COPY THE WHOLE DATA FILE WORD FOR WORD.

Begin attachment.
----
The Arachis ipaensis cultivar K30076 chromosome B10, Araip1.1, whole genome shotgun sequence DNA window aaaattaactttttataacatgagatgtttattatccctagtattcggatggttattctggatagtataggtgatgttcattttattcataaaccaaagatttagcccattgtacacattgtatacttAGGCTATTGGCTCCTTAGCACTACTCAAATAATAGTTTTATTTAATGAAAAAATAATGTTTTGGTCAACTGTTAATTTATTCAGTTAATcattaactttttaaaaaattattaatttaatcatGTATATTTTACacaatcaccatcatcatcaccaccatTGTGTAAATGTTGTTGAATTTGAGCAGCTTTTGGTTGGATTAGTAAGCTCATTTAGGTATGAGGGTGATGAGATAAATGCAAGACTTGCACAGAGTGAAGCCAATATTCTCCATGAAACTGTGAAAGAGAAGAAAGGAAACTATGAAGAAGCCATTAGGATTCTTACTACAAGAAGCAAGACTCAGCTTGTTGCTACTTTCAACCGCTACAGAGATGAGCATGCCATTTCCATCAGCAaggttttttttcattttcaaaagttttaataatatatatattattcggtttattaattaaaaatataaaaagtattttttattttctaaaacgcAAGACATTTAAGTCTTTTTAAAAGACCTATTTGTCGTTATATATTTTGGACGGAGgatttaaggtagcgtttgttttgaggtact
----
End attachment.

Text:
The Arachis ipaensis cultivar K30076 chromosome B10, Araip1.1, whole genome shotgun sequence DNA window aaaattaactttttataacatgagatgtttattatccctagtattcggatggttattctggatagtataggtgatgttcattttattcataaaccaaagatttagcccattgtacacattgtatacttAGGCTATTGGCTCCTTAGCACTACTCAAATAATAGTTTTATTTAATGAAAAAATAATGTTTTGGTCAACTGTTAATTTATTCAGTTAATcattaactttttaaaaaattattaatttaatcatGTATATTTTACacaatcaccatcatcatcaccaccatTGTGTAAATGTTGTTGAATTTGAGCAGCTTTTGGTTGGATTAGTAAGCTCATTTAGGTATGAGGGTGATGAGATAAATGCAAGACTTGCACAGAGTGAAGCCAATATTCTCCATGAAACTGTGAAAGAGAAGAAAGGAAACTATGAAGAAGCCATTAGGATTCTTACTACAAGAAGCAAGACTCAGCTTGTTGCTACTTTCAACCGCTACAGAGATGAGCATGCCATTTCCATCAGCAaggttttttttcattttcaaaagttttaataatatatatattattcggtttattaattaaaaatataaaaagtattttttattttctaaaacgcAAGACATTTAAGTCTTTTTAAAAGACCTATTTGTCGTTATATATTTTGGACGGAGgatttaaggtagcgtttgttttgaggtact